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25 records – page 1 of 3.

Analysis of Shear Transfer and Gap Opening in Timber–Concrete Composite Members with Notched Connections

https://research.thinkwood.com/en/permalink/catalogue1399
Year of Publication
2017
Topic
Connections
Mechanical Properties
Material
Timber-Concrete Composite
Author
Boccadoro, Lorenzo
Steiger, René
Zweidler, Simon
Frangi, Andrea
Publisher
Springer Netherlands
Year of Publication
2017
Country of Publication
Netherlands
Format
Journal Article
Material
Timber-Concrete Composite
Topic
Connections
Mechanical Properties
Keywords
Notched Connections
Analytical Model
Shear Stress
Failure
Language
English
Research Status
Complete
Series
Materials and Structures
ISSN
1871-6873
Summary
In timber–concrete composite members with notched connections, the notches act as the shear connections between the timber and the concrete part, and have to carry the shear flow necessary for composite action. The shear transfer through the notches generates shear and tensile stresses in both parts of the composite member, which may lead to brittle failure and to an abrupt collapse of the structure. Although simplified design formulas already exist, some structural aspects are still not clear, and a reliable design model is missing. This paper summarizes current design approaches and presents analytical models to understand the shear-carrying mechanism, to estimate the shear stresses acting in the timber and concrete, and to predict failure. The analysis concentrates on three problems: the shearing-off failure of the timber close to the notch, the shear failure of the concrete, and the influence of the shear flow on the gap opening between the timber and concrete. Parts of the model calculations could be compared to experimental observations. The conclusions of this paper contribute to improving current design approaches.
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Bending Tests on Glued Laminated Timber Beams with Well-Known Material Properties

https://research.thinkwood.com/en/permalink/catalogue186
Year of Publication
2013
Topic
Mechanical Properties
Material
Glulam (Glue-Laminated Timber)
Application
Beams
Author
Fink, Gerhard
Kohler, Jochen
Frangi, Andrea
Organization
ETH Zurich
Year of Publication
2013
Country of Publication
Switzerland
Format
Report
Material
Glulam (Glue-Laminated Timber)
Application
Beams
Topic
Mechanical Properties
Keywords
Bending Strength
Failure
Load Bearing Capacity
Four Point Bending Test
Density
Model
Bending Stiffness
Language
English
Research Status
Complete
Summary
At the Institute of Structural Engineering at the ETH Zurich numerous of investigations are conducted to analyse the load bearing capacity of glued laminated timber beams. The investigations are part of the research project ’Influence of varying material properties on the load bearing capacity of glued laminated timber (glulam)’. The investigations are taking place on 24 glulam beams with well-known material properties. The glulam beams are fabricated out of 400 timber boards. From those boards the material properties are investigated non-destructively within a former research project. During the glulam fabrication it is particularly focused to keep the information of the timber boards; i.e. after the glulam fabrication the position of each particular timber board within the glulam beam and thus the position of each particular knot is still known. The glulam beams are investigated during a 4-point bending test. On the glulam members the load bearing capacity, the bending stiffness and the density is measured. Furthermore local strains within the glulam beams are investigated using an optical coordinate-measurement device. Following the test the failure is investigated in detail. Hereby the type of failure (knot cluster, finger joint, clear wood) and the amount of failure (number of damaged lamellas) is documented. Afterwards the failed glulam beams are loaded again to analyse the remaining bending strength and the corresponding remaining bending stiffness. The major aim of the experimental analysis is the investigation of the load bearing capacity of glulam beams with well-known local material properties. The gained results can be used for an investigation of the influence of local weak zones, such as knot clusters or finger joints, on the load bearing capacity of glulam. In addition a data basis is produced to develop a new model (or to evaluate existing models) for the estimation of the load bearing capacity of glulam.
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Bending Tests with Glulam Columns under Eccentric Normal Force Stress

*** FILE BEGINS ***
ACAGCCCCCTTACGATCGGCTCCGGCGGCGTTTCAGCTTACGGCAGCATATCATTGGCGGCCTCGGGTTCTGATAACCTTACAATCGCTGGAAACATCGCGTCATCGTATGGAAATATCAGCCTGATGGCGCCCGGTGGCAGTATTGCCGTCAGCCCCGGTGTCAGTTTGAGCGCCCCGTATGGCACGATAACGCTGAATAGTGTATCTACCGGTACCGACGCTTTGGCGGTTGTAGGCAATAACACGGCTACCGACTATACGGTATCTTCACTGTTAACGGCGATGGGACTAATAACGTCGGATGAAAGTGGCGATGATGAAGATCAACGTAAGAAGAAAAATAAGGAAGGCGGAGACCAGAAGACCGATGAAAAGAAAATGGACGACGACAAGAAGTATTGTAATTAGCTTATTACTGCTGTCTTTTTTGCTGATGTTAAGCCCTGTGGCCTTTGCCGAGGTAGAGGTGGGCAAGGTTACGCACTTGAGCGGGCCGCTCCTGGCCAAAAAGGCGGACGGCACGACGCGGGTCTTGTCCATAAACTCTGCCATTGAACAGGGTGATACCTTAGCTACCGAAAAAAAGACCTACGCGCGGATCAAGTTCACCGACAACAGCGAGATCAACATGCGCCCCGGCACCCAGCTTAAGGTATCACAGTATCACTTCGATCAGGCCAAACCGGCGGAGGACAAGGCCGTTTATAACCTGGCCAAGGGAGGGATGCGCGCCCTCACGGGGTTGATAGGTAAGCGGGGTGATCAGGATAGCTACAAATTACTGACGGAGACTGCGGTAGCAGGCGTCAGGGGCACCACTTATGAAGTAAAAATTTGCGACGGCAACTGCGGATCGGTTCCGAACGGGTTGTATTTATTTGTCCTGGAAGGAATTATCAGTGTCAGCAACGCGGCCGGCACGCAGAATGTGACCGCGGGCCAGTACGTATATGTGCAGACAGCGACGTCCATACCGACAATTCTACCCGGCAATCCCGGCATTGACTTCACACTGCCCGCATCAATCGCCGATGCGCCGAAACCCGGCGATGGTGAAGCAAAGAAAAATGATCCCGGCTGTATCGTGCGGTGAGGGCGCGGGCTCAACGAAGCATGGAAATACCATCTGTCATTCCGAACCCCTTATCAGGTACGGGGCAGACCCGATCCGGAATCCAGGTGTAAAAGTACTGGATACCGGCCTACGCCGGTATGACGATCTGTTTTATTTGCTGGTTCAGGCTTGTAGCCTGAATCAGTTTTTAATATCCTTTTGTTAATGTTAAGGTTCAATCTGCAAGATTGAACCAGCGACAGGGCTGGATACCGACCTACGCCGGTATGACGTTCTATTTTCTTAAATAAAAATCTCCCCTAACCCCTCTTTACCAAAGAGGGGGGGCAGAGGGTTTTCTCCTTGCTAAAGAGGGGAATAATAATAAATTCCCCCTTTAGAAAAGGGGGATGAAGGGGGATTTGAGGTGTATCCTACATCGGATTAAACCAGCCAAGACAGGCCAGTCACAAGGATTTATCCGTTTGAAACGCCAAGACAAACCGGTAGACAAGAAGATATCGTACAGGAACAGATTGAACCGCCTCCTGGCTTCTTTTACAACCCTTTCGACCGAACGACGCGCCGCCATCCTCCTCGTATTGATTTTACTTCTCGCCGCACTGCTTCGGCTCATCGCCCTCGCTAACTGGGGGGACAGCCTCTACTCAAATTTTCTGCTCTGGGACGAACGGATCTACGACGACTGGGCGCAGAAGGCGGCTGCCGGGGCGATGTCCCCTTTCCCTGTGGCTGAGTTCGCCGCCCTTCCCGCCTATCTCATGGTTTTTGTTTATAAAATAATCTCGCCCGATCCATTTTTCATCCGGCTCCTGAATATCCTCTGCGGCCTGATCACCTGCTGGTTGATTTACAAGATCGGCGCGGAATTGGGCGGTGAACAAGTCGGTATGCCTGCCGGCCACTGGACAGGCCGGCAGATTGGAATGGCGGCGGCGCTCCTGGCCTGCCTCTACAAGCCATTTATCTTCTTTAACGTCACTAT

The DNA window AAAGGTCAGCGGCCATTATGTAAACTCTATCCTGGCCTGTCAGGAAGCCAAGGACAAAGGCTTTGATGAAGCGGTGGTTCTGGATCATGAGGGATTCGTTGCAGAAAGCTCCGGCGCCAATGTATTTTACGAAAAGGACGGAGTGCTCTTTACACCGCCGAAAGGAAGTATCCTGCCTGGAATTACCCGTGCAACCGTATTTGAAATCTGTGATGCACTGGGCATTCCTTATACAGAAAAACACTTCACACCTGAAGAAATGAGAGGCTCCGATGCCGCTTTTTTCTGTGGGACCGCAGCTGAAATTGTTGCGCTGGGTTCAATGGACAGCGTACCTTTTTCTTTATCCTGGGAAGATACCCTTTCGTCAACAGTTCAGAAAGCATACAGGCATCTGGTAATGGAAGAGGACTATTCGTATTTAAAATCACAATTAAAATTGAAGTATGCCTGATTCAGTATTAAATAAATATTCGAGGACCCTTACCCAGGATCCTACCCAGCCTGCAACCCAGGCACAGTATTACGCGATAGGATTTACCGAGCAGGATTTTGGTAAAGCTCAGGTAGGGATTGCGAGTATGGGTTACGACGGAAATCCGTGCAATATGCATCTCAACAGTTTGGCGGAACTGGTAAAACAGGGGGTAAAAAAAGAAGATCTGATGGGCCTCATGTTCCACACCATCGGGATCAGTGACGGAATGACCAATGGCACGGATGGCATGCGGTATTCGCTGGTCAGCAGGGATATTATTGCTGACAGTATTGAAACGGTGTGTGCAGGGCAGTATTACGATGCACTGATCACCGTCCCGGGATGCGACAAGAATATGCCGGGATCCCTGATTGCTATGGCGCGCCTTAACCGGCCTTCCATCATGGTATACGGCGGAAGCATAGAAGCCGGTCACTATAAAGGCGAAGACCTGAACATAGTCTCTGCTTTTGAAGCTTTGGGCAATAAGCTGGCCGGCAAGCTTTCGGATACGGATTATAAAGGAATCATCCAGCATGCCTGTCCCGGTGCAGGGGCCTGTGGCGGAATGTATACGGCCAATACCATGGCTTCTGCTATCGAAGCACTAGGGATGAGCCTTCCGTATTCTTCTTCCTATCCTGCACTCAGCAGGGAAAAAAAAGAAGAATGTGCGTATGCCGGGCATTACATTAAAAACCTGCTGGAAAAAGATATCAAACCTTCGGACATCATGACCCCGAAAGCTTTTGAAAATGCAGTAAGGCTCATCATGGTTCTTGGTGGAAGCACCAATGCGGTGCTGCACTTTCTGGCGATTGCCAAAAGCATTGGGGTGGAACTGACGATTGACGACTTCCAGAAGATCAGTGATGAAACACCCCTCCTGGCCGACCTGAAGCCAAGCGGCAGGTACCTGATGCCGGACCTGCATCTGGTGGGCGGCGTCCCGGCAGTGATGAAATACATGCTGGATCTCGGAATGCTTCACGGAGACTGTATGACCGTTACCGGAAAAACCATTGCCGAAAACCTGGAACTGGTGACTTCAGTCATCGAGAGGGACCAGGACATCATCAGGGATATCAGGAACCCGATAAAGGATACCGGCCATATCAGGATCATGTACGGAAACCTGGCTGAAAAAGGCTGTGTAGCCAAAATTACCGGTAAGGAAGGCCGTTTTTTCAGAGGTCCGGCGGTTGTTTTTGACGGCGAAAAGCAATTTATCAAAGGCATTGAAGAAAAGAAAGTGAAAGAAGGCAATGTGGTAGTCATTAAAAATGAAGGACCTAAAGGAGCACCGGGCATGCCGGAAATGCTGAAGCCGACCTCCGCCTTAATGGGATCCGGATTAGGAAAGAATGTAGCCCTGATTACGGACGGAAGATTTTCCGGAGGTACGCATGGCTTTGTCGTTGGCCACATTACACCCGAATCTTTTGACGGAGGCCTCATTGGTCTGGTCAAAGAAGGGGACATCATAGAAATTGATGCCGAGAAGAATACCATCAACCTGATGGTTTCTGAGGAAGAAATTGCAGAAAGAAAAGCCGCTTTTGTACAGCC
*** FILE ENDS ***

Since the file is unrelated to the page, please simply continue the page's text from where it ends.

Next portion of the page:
https://research.thinkwood.com/en/permalink/catalogue1138
Year of Publication
2015
Topic
Mechanical Properties
Material
Glulam (Glue-Laminated Timber)
Author
Frangi, Andrea
Theiler, Matthias
Organization
ETH Zurich
Year of Publication
2015
Country of Publication
Switzerland
Format
Thesis
Material
Glulam (Glue-Laminated Timber)
Topic
Mechanical Properties
Keywords
Load Bearing Capacity
Axial Compression
Buckling Tests
Spruce
Language
German
Research Status
Complete
Summary
The force-displacement behaviour of structural timber members subjected to axial compression or combined axial compression and bending is distinctively non-linear. This behaviour is caused by the non-linear increase of the deformation due to the increasing eccentricity of the axial load as well as by the non-linear material behaviour of timber when subjected to compression. The present report describes experimental investigations on glued laminated timber members subjected to eccentric compression. The aim of these experimental investigations was to create a data base, which can be used to validate theoretical calculation models and to assess the accurateness of the design approaches given in the design codes for timber structures. The specimens for the main bunch of experiments were produced using lamellas made of Norway spruce grown in Switzerland. For this purpose, a total of 336 lamellas were available. In the first step, non-destructive tests on the lamellas were performed. These tests aimed at the collection of data in order to characterise the raw material. In the second step, the lamellas were strength graded. The aim of the grading process was to select two classes of lamellas for the production of the test specimens. The lamellas were selected so that they were suitable to produce glued laminated timber of strength classes GL24h and GL32h. Within the grading process, visual grading criteria as well as machine grading criteria were used. In the third step, the graded lamellas were used to produce glued laminated timber members. Five tests series were produced. Each of the test series consisted of ten specimens. Three series were made of glued laminated timber GL24h and two series were made of glued laminated timber GL32h. The length of the timber members was varied between the different test series. The lengths were L = 1’400 mm, L = 2’300 mm and L = 3’200 mm respectively. During the production, the setup of the test specimens was recorded. Hence, the position and the orientation of every lamella within the test specimen were documented. Additionally, some non-destructive tests were performed using the test specimens. In the last step, the glued laminated timber members were subjected to buckling tests. The test specimens were loaded with an eccentric compression force up to failure. During the tests, different measurements were carried out in order to document the experimental investigations as accurate as possible. Amongst others, the applied loads as well as horizontal and vertical deformations were recorded. For a subsample of 20 test specimens, additional local deformation measurements were performed using an optical measurement device.